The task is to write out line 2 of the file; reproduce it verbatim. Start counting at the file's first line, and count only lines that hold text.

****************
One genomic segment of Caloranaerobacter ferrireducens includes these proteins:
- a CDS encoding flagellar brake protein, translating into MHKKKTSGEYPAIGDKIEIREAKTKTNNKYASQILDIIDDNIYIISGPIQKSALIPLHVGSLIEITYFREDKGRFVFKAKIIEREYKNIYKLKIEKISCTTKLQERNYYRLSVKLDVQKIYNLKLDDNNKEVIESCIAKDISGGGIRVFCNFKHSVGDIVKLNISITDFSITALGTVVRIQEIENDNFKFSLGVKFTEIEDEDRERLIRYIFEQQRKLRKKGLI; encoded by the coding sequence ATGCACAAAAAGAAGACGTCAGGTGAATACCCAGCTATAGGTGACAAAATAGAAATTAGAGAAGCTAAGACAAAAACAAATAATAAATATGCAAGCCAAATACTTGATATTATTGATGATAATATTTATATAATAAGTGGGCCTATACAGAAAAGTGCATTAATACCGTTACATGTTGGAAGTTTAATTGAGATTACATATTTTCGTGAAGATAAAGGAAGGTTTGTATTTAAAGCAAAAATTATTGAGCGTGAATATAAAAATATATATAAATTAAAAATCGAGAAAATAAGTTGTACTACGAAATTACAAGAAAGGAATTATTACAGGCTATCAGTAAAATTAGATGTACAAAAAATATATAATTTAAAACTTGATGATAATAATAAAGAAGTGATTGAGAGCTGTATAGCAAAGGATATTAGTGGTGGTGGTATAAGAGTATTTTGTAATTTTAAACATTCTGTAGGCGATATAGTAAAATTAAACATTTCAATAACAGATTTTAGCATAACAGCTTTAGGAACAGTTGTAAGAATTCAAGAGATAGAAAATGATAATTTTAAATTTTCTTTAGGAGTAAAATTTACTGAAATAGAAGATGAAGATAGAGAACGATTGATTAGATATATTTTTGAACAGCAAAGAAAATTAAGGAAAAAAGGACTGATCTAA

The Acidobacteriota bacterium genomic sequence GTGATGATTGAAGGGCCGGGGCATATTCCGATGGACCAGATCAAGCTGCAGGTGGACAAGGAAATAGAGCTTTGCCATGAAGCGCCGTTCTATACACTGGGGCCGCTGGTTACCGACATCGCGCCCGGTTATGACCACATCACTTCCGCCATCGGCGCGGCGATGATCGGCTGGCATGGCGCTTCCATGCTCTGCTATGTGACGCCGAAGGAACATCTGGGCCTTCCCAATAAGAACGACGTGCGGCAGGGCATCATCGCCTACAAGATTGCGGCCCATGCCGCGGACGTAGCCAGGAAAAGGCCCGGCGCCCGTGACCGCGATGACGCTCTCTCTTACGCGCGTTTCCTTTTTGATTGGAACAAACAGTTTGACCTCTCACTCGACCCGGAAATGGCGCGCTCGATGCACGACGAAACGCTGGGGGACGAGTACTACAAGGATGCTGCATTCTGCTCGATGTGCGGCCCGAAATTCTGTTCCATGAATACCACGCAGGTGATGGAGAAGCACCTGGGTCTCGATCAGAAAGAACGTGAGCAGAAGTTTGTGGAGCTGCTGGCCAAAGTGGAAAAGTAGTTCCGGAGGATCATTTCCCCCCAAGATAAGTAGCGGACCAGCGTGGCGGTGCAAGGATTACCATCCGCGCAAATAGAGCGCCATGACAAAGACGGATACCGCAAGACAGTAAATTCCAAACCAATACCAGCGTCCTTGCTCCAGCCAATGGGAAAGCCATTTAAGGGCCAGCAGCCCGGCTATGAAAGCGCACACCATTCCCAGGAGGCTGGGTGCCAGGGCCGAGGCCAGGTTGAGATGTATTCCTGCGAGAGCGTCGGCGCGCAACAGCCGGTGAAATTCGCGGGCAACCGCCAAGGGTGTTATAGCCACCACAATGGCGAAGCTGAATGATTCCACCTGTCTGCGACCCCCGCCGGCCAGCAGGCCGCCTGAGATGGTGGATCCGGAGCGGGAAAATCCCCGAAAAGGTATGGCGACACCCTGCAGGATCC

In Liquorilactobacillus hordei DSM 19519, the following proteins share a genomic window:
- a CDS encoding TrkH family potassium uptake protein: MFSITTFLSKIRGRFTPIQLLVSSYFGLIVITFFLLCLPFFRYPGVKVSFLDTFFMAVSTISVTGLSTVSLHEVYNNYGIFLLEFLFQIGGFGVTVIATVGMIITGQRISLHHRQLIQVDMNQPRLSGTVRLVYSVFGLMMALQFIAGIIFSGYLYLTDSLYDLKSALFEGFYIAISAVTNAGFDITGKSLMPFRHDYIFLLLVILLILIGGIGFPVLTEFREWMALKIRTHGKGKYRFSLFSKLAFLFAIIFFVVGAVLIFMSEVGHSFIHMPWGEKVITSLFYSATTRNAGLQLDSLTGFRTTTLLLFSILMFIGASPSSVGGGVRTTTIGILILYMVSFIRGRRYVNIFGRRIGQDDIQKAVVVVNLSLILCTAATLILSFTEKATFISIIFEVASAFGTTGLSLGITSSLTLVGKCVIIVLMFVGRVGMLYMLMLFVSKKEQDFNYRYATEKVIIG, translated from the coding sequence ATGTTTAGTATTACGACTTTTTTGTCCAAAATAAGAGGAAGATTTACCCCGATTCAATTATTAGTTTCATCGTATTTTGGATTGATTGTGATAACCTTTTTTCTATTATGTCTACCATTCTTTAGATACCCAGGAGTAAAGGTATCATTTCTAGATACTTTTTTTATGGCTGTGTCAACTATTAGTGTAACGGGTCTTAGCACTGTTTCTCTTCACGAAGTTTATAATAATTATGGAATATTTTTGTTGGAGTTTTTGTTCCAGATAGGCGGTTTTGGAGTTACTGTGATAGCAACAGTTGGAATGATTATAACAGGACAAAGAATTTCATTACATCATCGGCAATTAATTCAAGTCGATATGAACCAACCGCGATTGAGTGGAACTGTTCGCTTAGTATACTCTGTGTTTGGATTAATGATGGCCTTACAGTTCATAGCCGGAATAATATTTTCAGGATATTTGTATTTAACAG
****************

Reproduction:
- a CDS encoding flagellar brake protein, translating into MHKKKTSGEYPAIGDKIEIREAKTKTNNKYASQILDIIDDNIYIISGPIQKSALIPLHVGSLIEITYFREDKGRFVFKAKIIEREYKNIYKLKIEKISCTTKLQERNYYRLSVKLDVQKIYNLKLDDNNKEVIESCIAKDISGGGIRVFCNFKHSVGDIVKLNISITDFSITALGTVVRIQEIENDNFKFSLGVKFTEIEDEDRERLIRYIFEQQRKLRKKGLI; encoded by the coding sequence ATGCACAAAAAGAAGACGTCAGGTGAATACCCAGCTATAGGTGACAAAATAGAAATTAGAGAAGCTAAGACAAAAACAAATAATAAATATGCAAGCCAAATACTTGATATTATTGATGATAATATTTATATAATAAGTGGGCCTATACAGAAAAGTGCATTAATACCGTTACATGTTGGAAGTTTAATTGAGATTACATATTTTCGTGAAGATAAAGGAAGGTTTGTATTTAAAGCAAAAATTATTGAGCGTGAATATAAAAATATATATAAATTAAAAATCGAGAAAATAAGTTGTACTACGAAATTACAAGAAAGGAATTATTACAGGCTATCAGTAAAATTAGATGTACAAAAAATATATAATTTAAAACTTGATGATAATAATAAAGAAGTGATTGAGAGCTGTATAGCAAAGGATATTAGTGGTGGTGGTATAAGAGTATTTTGTAATTTTAAACATTCTGTAGGCGATATAGTAAAATTAAACATTTCAATAACAGATTTTAGCATAACAGCTTTAGGAACAGTTGTAAGAATTCAAGAGATAGAAAATGATAATTTTAAATTTTCTTTAGGAGTAAAATTTACTGAAATAGAAGATGAAGATAGAGAACGATTGATTAGATATATTTTTGAACAGCAAAGAAAATTAAGGAAAAAAGGACTGATCTAA